Molecular Cancer Research 12/2011; 9(12):1668-85. · 4.35 Impact Factor
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    ABSTRACT: Glioblastoma (GBM) is among the most lethal of all cancers. GBM consist of a heterogeneous population of tumor cells among which a tumor-initiating and treatment-resistant subpopulation, here termed GBM stem cells, have been identified as primary therapeutic targets. Here, we describe a high-throughput small molecule screening approach that enables the identification and characterization of chemical compounds that are effective against GBM stem cells. The paradigm uses a tissue culture model to enrich for GBM stem cells derived from human GBM resections and combines a phenotype-based screen with gene target-specific screens for compound identification. We used 31,624 small molecules from 7 chemical libraries that we characterized and ranked based on their effect on a panel of GBM stem cell-enriched cultures and their effect on the expression of a module of genes whose expression negatively correlates with clinical outcome: MELK, ASPM, TOP2A, and FOXM1b. Of the 11 compounds meeting criteria for exerting differential effects across cell types used, 4 compounds showed selectivity by inhibiting multiple GBM stem cells-enriched cultures compared with nonenriched cultures: emetine, n-arachidonoyl dopamine, n-oleoyldopamine (OLDA), and n-palmitoyl dopamine. ChemBridge compounds #5560509 and #5256360 inhibited the expression of the 4 mitotic module genes. OLDA, emetine, and compounds #5560509 and #5256360 were chosen for more detailed study and inhibited GBM stem cells in self-renewal assays in vitro and in a xenograft model in vivo. These studies show that our screening strategy provides potential candidates and a blueprint for lead compound identification in larger scale screens or screens involving other cancer types.
    Molecular Cancer Therapeutics 08/2011; 10(10):1818-28. · 5.60 Impact Factor
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    ABSTRACT: Glioblastoma multiforme (GBM) is a devastating disease, and the current therapies have only palliative effect. Evidence is mounting to indicate that brain tumor stem cells (BTSCs) are a minority of tumor cells that are responsible for cancer initiation, propagation, and maintenance. Therapies that fail to eradicate BTSCs may ultimately lead to regrowth of residual BTSCs. However, BTSCs are relatively resistant to the current treatments. Development of novel therapeutic strategies that effectively eradicate BTSC are, therefore, essential. In a previous study, we used patient-derived GBM sphere cells (stemlike GBM cells) to enrich for BTSC and identified maternal embryonic leucine-zipper kinase (MELK) as a key regulator of survival of stemlike GBM cells in vitro. Here, we demonstrate that a thiazole antibiotic, siomycin A, potently reduced MELK expression and inhibited tumor growth in vivo. Treatment of stemlike GBM cells with siomycin A resulted in arrested self-renewal, decreased invasion, and induced apoptosis but had little effect on growth of the nonstem cells of matched tumors or normal neural stem/progenitor cells. MELK overexpression partially rescued the phenotype of siomycin A-treated stemlike GBM cells. In vivo, siomycin A pretreatment abraded the sizes of stemlike GBM cell-derived tumors in immunodeficient mice. Treatment with siomycin A of mice harboring intracranial tumors significantly prolonged their survival period compared with the control mice. Together, this study may be the first model to partially target stemlike GBM cells through a MELK-mediated pathway with siomycin A to pave the way for effective treatment of GBM.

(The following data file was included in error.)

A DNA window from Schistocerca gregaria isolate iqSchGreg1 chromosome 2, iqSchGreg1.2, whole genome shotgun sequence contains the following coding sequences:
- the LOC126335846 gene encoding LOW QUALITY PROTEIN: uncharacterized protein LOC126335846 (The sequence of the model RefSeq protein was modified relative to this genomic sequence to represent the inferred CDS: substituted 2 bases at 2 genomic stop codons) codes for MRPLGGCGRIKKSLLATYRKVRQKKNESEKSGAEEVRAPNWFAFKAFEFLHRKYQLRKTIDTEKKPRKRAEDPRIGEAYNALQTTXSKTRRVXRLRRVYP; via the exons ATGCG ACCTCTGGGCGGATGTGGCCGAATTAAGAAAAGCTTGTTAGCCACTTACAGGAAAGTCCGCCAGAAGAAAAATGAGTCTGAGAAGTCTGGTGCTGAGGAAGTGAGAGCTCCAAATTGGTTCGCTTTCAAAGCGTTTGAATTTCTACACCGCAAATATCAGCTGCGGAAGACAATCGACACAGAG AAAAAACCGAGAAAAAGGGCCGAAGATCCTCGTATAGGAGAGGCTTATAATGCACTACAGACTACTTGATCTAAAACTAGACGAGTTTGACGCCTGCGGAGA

Neuro-Oncology 06/2011; 13(6):622-34. · 5.29 Impact Factor

Publication Stats

6k Citations
745.49 Total Impact Points


  • 1997–2014
    • University of California, Los Angeles
      • • Department of Psychiatry and Biobehavioural Sciences
      • • Division of Adult Psychiatry
      • • Institute for Neuroscience and Human Behavior
      • • Department of Molecular and Medical Pharmacology
      • • Department of Neurology
      • • Brain Research Institute
      Los Angeles, California, United States
  • 2011–2013
    • The Ohio State University
      • Department of Neurological Surgery
      Columbus, OH, United States
  • 2010
    • Harbor-UCLA Medical Center
      Torrance, California, United States
  • 2009
    • California Stem Cell
      Irvine, California, United States
  • 1994–2006
    • Children's Hospital Los Angeles
      • DIvision of Neurology
      Los Angeles, California, United States
  • 2004
    • California Institute of Technology
      • Division of Biology
      Pasadena, CA, United States
  • 2002
    • Creighton University
      • Department of Biomedical Sciences
      Omaha, NE, United States
  • 2001
    • Laureate Institute for Brain Research
      Tulsa, Oklahoma, United States
    • University of Southern California
      • Department of Neurology
      Los Angeles, California, United States
  • 2000
    • Institute of Biological Engineering
      Lexington, Kentucky, United States
  • 1995
    • University of Kentucky
      • Department of Anatomy & Neurobiology
      Lexington, KY, United States
  • 1985–1991
    • University of California, Irvine
      • Pharmacology
      Irvine, CA, United States